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From The CriticsReviewer: Eric M. Scholar, PhD(University of Nebraska Medical Center)
Description: This book provides information on topical antimicrobial therapy for professionals working in this area.
Purpose: The purpose is to provide the reader with the rationale and the statistical designs most appropriate for evaluating topical antimicrobial efficacy.
Audience: It is intended for technicians, scientists, and students who work in this area. The author is well qualified as a result of his extensive experience in industry and academia.
Features: This book begins with a general approach to developing topical antimicrobials and then provides an examination of the skin environment and properties of bacteria. The author then discusses the most common topical antimicrobials followed by the basic experimental designs needed to evaluate these drugs and concludes with a discussion of the basic statistical designs used in this field. The most recent information in the field of topical antimicrobial efficacy evaluation is comprehensively provided. However, in my opinion the book suffers from drawbacks that detract from its objective and make it difficult to read. It could be reduced considerably in size and still achieve its stated objectives. For example, the chapters on skin microbiology and statistics both contain extensive material that is probably available from other sources and both devote little time to a discussion of these subjects as they relate specifically to the skin and to topical antimicrobials. Also, it is difficult to read some of the material because some of the terminology and equations used are not defined or explained adequately if at all. Finally, several of the chapters, like the one on the specific topical drugs, are uneven in their coverage.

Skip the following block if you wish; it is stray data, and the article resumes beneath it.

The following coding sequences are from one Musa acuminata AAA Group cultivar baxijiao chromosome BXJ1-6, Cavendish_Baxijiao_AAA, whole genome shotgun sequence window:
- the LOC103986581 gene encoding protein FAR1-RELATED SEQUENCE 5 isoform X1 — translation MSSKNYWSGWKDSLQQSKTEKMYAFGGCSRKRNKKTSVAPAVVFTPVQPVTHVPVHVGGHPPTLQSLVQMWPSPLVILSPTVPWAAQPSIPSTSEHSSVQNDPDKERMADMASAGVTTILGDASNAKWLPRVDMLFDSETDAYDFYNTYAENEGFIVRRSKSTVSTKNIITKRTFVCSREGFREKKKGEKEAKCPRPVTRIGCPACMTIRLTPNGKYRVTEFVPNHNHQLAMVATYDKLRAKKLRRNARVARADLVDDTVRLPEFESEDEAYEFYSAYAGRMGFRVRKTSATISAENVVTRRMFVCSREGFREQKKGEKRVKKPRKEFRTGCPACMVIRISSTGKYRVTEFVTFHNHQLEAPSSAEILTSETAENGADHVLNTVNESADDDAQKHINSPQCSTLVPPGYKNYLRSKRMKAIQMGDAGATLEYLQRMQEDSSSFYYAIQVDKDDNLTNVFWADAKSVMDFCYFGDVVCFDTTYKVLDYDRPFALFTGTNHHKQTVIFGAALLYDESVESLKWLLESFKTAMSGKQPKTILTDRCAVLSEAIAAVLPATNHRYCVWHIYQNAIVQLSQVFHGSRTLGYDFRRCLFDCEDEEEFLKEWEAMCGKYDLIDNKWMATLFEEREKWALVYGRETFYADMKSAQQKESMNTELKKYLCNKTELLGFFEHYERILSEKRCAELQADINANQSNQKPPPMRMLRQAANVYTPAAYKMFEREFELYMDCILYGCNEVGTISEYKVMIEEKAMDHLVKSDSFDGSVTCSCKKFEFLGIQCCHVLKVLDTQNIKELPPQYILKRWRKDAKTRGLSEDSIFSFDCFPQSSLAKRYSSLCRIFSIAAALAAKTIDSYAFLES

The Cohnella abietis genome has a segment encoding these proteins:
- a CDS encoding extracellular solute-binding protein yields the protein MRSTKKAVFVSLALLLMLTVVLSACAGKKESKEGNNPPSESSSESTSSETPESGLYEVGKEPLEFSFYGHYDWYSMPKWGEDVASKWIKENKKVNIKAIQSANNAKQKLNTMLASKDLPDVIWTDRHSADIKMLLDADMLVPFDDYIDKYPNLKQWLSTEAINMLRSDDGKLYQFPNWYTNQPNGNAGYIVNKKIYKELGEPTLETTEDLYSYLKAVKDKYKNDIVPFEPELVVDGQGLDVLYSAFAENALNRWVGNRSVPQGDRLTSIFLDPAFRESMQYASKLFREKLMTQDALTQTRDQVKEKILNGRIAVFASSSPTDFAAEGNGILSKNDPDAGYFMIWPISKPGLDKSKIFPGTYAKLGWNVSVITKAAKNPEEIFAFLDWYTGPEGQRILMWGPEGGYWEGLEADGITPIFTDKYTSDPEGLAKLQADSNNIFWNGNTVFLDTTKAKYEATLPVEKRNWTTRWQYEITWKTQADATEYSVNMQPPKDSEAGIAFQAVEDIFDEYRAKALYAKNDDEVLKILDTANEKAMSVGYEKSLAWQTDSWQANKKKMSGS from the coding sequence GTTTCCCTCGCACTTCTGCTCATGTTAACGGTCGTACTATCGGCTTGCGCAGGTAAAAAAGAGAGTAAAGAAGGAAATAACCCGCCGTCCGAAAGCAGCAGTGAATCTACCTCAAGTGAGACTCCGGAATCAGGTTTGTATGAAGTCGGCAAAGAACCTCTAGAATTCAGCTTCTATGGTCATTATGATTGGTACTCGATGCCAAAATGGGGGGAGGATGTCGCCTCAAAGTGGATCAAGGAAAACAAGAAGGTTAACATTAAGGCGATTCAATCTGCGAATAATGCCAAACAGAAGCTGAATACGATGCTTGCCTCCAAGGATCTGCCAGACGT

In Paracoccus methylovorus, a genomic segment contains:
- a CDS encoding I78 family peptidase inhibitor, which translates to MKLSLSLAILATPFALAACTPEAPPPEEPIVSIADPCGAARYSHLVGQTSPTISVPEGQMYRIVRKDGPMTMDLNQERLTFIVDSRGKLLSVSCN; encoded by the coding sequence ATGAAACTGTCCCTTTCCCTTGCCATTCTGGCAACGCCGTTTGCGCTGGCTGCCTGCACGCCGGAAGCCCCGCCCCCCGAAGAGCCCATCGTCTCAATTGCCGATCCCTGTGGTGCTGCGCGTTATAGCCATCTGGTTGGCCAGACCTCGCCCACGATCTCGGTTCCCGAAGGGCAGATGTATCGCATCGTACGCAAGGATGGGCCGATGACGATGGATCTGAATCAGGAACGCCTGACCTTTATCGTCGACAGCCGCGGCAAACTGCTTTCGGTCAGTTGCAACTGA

Assessment: This book is unique in the area covered, and it provides useful and interesting material. However, the uneven coverage, extraneous material, and some undefined terminology make it a difficult read.